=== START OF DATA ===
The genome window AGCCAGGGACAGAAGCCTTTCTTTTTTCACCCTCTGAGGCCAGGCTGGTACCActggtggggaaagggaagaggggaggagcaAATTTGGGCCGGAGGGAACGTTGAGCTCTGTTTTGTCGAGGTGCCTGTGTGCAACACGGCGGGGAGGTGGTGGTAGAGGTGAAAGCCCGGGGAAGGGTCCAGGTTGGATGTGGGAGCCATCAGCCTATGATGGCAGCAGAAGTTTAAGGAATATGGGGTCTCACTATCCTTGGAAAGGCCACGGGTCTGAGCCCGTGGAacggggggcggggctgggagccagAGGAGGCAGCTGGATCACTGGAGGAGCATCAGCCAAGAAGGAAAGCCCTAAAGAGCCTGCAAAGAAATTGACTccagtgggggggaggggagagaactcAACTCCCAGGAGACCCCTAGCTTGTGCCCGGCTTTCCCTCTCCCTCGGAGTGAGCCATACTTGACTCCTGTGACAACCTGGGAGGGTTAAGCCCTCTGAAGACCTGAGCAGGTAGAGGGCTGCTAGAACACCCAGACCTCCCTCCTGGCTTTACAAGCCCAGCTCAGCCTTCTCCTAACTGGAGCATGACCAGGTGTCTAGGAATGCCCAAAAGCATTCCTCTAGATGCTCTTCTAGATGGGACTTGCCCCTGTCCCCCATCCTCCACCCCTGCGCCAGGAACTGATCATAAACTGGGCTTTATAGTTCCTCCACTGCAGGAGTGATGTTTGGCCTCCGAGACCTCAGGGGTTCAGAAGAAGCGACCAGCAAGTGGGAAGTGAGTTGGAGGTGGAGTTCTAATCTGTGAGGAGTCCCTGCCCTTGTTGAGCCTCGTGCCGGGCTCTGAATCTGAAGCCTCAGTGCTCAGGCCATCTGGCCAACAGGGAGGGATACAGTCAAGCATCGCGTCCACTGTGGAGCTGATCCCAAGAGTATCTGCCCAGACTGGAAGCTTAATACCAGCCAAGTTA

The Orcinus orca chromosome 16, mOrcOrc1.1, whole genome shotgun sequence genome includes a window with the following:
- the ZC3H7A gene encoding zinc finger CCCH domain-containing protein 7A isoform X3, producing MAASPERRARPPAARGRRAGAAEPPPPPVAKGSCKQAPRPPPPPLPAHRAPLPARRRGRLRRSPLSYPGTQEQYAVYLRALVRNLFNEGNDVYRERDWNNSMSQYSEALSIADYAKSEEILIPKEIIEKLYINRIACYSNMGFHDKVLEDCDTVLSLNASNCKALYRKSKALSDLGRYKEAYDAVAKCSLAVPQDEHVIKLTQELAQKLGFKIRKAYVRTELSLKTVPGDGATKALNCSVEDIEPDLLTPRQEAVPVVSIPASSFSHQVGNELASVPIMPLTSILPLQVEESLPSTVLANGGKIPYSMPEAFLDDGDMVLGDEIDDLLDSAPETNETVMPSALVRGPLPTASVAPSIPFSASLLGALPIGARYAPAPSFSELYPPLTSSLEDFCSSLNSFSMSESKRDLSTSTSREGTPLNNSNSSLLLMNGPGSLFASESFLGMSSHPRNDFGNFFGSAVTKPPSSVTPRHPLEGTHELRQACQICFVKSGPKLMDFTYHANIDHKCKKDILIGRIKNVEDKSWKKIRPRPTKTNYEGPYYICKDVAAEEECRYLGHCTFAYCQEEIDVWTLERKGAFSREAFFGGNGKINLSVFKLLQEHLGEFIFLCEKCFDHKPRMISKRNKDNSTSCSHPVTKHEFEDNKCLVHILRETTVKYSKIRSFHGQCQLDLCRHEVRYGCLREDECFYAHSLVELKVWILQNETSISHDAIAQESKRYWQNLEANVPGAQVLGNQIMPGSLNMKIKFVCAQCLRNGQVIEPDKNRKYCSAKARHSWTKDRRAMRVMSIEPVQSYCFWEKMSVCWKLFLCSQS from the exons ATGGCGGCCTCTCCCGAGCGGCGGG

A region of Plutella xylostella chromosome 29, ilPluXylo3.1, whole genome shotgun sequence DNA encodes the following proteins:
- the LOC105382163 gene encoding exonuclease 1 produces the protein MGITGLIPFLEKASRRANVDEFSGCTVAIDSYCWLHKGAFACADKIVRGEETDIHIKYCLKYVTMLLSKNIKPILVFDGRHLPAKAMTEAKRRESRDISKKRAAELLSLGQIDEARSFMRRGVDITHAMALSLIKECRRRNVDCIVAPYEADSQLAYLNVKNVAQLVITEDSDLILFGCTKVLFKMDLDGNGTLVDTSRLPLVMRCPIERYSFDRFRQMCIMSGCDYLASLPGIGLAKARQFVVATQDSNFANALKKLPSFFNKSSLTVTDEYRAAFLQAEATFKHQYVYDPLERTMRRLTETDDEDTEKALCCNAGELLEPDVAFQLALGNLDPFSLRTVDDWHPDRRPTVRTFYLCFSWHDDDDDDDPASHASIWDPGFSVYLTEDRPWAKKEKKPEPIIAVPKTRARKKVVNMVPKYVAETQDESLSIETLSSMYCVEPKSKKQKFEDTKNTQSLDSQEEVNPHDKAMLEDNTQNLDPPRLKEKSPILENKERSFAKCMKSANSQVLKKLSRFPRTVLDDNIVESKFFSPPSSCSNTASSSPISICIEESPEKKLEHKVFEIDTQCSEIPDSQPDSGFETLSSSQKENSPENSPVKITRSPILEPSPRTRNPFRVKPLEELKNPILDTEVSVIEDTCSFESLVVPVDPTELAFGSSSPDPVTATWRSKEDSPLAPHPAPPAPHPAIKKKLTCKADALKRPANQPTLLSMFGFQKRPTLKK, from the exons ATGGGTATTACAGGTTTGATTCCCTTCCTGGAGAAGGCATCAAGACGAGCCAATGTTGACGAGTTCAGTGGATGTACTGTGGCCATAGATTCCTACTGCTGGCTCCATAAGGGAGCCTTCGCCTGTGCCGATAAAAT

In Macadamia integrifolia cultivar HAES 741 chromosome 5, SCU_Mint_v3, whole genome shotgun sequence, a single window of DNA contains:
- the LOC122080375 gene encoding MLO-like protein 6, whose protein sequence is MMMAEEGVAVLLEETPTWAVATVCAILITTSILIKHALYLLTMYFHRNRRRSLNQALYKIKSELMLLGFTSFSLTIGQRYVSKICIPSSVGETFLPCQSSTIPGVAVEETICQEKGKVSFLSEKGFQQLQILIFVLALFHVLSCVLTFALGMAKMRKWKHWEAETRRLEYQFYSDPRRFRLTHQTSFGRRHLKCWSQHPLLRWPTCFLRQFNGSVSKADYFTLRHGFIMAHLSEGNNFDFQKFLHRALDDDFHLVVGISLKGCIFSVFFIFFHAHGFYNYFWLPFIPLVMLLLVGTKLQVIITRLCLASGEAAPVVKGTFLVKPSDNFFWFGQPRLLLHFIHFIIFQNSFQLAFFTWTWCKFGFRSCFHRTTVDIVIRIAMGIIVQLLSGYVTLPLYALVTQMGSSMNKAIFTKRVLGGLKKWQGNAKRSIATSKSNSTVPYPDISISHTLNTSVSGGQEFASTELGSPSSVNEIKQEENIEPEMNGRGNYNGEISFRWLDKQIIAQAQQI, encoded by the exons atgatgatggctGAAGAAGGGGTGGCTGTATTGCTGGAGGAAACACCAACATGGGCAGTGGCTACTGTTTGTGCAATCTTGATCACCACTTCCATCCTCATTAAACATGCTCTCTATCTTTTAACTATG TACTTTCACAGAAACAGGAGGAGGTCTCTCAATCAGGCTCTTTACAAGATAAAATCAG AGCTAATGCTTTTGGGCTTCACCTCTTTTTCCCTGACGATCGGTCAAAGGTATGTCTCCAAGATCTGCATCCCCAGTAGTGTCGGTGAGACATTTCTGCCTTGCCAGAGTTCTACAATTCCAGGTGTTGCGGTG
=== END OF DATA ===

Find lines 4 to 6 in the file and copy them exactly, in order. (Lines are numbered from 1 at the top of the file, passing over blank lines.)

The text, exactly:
A region of Plutella xylostella chromosome 29, ilPluXylo3.1, whole genome shotgun sequence DNA encodes the following proteins:
- the LOC105382163 gene encoding exonuclease 1 produces the protein MGITGLIPFLEKASRRANVDEFSGCTVAIDSYCWLHKGAFACADKIVRGEETDIHIKYCLKYVTMLLSKNIKPILVFDGRHLPAKAMTEAKRRESRDISKKRAAELLSLGQIDEARSFMRRGVDITHAMALSLIKECRRRNVDCIVAPYEADSQLAYLNVKNVAQLVITEDSDLILFGCTKVLFKMDLDGNGTLVDTSRLPLVMRCPIERYSFDRFRQMCIMSGCDYLASLPGIGLAKARQFVVATQDSNFANALKKLPSFFNKSSLTVTDEYRAAFLQAEATFKHQYVYDPLERTMRRLTETDDEDTEKALCCNAGELLEPDVAFQLALGNLDPFSLRTVDDWHPDRRPTVRTFYLCFSWHDDDDDDDPASHASIWDPGFSVYLTEDRPWAKKEKKPEPIIAVPKTRARKKVVNMVPKYVAETQDESLSIETLSSMYCVEPKSKKQKFEDTKNTQSLDSQEEVNPHDKAMLEDNTQNLDPPRLKEKSPILENKERSFAKCMKSANSQVLKKLSRFPRTVLDDNIVESKFFSPPSSCSNTASSSPISICIEESPEKKLEHKVFEIDTQCSEIPDSQPDSGFETLSSSQKENSPENSPVKITRSPILEPSPRTRNPFRVKPLEELKNPILDTEVSVIEDTCSFESLVVPVDPTELAFGSSSPDPVTATWRSKEDSPLAPHPAPPAPHPAIKKKLTCKADALKRPANQPTLLSMFGFQKRPTLKK, from the exons ATGGGTATTACAGGTTTGATTCCCTTCCTGGAGAAGGCATCAAGACGAGCCAATGTTGACGAGTTCAGTGGATGTACTGTGGCCATAGATTCCTACTGCTGGCTCCATAAGGGAGCCTTCGCCTGTGCCGATAAAAT

In Macadamia integrifolia cultivar HAES 741 chromosome 5, SCU_Mint_v3, whole genome shotgun sequence, a single window of DNA contains: